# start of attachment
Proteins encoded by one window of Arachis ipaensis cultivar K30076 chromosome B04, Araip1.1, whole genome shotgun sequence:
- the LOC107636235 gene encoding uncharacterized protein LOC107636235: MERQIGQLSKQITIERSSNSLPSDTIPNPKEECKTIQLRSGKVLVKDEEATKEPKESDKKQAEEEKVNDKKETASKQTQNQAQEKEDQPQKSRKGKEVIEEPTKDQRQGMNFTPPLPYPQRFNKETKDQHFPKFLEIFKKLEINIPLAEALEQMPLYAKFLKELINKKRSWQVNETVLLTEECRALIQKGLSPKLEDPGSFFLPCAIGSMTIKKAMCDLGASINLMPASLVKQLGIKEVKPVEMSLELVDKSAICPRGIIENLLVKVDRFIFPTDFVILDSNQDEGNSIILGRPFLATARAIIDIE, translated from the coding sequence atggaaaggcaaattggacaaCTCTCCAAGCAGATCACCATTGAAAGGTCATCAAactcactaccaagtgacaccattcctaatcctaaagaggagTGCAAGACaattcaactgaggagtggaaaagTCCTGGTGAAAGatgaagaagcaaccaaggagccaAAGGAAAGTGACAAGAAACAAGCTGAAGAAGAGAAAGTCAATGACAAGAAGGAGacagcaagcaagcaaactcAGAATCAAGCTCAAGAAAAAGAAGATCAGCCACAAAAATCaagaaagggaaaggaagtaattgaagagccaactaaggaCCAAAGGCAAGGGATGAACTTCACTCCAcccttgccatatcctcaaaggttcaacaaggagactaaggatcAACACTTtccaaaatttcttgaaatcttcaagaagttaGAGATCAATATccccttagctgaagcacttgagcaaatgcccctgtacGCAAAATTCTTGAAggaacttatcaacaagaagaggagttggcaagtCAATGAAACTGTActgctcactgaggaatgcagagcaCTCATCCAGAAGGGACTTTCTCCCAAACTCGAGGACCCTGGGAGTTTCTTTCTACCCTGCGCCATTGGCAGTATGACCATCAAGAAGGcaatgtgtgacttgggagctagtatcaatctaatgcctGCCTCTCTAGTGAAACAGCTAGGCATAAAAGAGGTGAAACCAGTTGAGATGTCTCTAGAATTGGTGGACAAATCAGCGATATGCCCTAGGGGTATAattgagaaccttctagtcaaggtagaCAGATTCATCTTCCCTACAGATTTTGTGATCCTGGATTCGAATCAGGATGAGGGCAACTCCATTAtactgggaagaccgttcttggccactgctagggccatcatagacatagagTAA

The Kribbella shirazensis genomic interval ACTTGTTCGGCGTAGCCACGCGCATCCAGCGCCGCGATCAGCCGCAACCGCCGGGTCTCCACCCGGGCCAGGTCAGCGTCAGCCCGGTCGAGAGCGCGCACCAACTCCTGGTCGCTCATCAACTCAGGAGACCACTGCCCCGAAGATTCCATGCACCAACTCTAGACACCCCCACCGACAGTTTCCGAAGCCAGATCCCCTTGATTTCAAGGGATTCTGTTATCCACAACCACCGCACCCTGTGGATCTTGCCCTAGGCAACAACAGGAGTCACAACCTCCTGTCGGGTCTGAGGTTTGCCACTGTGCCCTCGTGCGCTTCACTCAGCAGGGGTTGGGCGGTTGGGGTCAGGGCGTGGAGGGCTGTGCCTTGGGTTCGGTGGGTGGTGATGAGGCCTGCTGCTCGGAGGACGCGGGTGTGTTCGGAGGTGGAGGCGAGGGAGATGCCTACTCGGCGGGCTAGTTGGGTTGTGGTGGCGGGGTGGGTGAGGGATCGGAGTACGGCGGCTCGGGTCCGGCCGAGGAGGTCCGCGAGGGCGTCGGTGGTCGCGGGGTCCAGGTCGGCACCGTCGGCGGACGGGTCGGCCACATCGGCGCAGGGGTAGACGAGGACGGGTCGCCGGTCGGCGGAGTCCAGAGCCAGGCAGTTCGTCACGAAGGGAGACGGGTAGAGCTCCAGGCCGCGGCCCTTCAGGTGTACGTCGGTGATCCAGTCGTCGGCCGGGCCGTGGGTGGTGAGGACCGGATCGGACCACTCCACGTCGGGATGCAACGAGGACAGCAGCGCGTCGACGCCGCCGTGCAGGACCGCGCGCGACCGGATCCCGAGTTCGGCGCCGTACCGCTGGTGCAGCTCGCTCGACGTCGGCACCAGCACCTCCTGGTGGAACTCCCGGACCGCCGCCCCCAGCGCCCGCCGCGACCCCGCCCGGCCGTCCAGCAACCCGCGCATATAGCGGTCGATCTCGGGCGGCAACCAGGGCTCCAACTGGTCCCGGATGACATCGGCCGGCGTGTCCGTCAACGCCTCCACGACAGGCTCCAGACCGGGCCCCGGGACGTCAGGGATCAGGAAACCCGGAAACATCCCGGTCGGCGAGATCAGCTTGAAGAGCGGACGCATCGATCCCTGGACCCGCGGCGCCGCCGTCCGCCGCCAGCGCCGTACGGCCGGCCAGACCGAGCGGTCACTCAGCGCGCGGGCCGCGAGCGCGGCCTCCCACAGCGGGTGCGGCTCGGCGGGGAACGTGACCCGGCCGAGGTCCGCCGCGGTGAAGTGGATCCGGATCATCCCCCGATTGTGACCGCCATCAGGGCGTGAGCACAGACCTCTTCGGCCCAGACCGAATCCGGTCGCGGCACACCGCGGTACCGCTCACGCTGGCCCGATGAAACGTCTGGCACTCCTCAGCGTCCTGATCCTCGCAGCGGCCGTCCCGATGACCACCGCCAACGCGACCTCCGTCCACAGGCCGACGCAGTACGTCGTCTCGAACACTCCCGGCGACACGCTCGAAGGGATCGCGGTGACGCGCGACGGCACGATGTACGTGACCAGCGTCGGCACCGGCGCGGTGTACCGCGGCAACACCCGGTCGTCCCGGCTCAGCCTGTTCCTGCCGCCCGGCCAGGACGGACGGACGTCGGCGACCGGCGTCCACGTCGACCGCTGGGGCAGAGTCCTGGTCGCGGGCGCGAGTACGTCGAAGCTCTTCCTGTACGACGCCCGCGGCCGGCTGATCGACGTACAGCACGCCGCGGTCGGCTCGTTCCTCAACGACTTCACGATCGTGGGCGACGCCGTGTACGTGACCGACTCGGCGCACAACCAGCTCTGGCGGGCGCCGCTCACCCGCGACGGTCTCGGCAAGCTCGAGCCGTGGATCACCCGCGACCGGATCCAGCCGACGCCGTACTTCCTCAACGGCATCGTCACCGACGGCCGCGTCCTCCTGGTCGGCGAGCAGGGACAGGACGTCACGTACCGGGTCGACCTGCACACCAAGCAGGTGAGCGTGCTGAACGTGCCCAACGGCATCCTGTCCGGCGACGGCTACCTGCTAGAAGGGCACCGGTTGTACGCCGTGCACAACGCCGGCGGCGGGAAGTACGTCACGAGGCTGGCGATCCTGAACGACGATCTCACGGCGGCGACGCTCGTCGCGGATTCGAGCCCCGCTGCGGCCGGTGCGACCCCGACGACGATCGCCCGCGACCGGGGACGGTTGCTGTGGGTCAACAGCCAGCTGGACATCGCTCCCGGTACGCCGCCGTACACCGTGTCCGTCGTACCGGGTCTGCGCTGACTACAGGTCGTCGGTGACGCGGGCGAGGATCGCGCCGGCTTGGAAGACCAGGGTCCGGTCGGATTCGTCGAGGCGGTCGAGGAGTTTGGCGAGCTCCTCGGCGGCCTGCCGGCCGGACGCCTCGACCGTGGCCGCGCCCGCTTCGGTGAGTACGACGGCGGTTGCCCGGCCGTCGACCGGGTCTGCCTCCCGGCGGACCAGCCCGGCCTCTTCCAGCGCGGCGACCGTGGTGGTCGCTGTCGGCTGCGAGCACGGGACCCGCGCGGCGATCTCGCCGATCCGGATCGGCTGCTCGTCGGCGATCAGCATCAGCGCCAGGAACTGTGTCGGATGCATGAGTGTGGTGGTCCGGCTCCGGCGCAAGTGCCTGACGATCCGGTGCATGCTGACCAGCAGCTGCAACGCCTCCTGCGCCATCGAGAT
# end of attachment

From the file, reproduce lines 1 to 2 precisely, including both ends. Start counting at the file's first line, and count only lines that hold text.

Proteins encoded by one window of Arachis ipaensis cultivar K30076 chromosome B04, Araip1.1, whole genome shotgun sequence:
- the LOC107636235 gene encoding uncharacterized protein LOC107636235: MERQIGQLSKQITIERSSNSLPSDTIPNPKEECKTIQLRSGKVLVKDEEATKEPKESDKKQAEEEKVNDKKETASKQTQNQAQEKEDQPQKSRKGKEVIEEPTKDQRQGMNFTPPLPYPQRFNKETKDQHFPKFLEIFKKLEINIPLAEALEQMPLYAKFLKELINKKRSWQVNETVLLTEECRALIQKGLSPKLEDPGSFFLPCAIGSMTIKKAMCDLGASINLMPASLVKQLGIKEVKPVEMSLELVDKSAICPRGIIENLLVKVDRFIFPTDFVILDSNQDEGNSIILGRPFLATARAIIDIE, translated from the coding sequence atggaaaggcaaattggacaaCTCTCCAAGCAGATCACCATTGAAAGGTCATCAAactcactaccaagtgacaccattcctaatcctaaagaggagTGCAAGACaattcaactgaggagtggaaaagTCCTGGTGAAAGatgaagaagcaaccaaggagccaAAGGAAAGTGACAAGAAACAAGCTGAAGAAGAGAAAGTCAATGACAAGAAGGAGacagcaagcaagcaaactcAGAATCAAGCTCAAGAAAAAGAAGATCAGCCACAAAAATCaagaaagggaaaggaagtaattgaagagccaactaaggaCCAAAGGCAAGGGATGAACTTCACTCCAcccttgccatatcctcaaaggttcaacaaggagactaaggatcAACACTTtccaaaatttcttgaaatcttcaagaagttaGAGATCAATATccccttagctgaagcacttgagcaaatgcccctgtacGCAAAATTCTTGAAggaacttatcaacaagaagaggagttggcaagtCAATGAAACTGTActgctcactgaggaatgcagagcaCTCATCCAGAAGGGACTTTCTCCCAAACTCGAGGACCCTGGGAGTTTCTTTCTACCCTGCGCCATTGGCAGTATGACCATCAAGAAGGcaatgtgtgacttgggagctagtatcaatctaatgcctGCCTCTCTAGTGAAACAGCTAGGCATAAAAGAGGTGAAACCAGTTGAGATGTCTCTAGAATTGGTGGACAAATCAGCGATATGCCCTAGGGGTATAattgagaaccttctagtcaaggtagaCAGATTCATCTTCCCTACAGATTTTGTGATCCTGGATTCGAATCAGGATGAGGGCAACTCCATTAtactgggaagaccgttcttggccactgctagggccatcatagacatagagTAA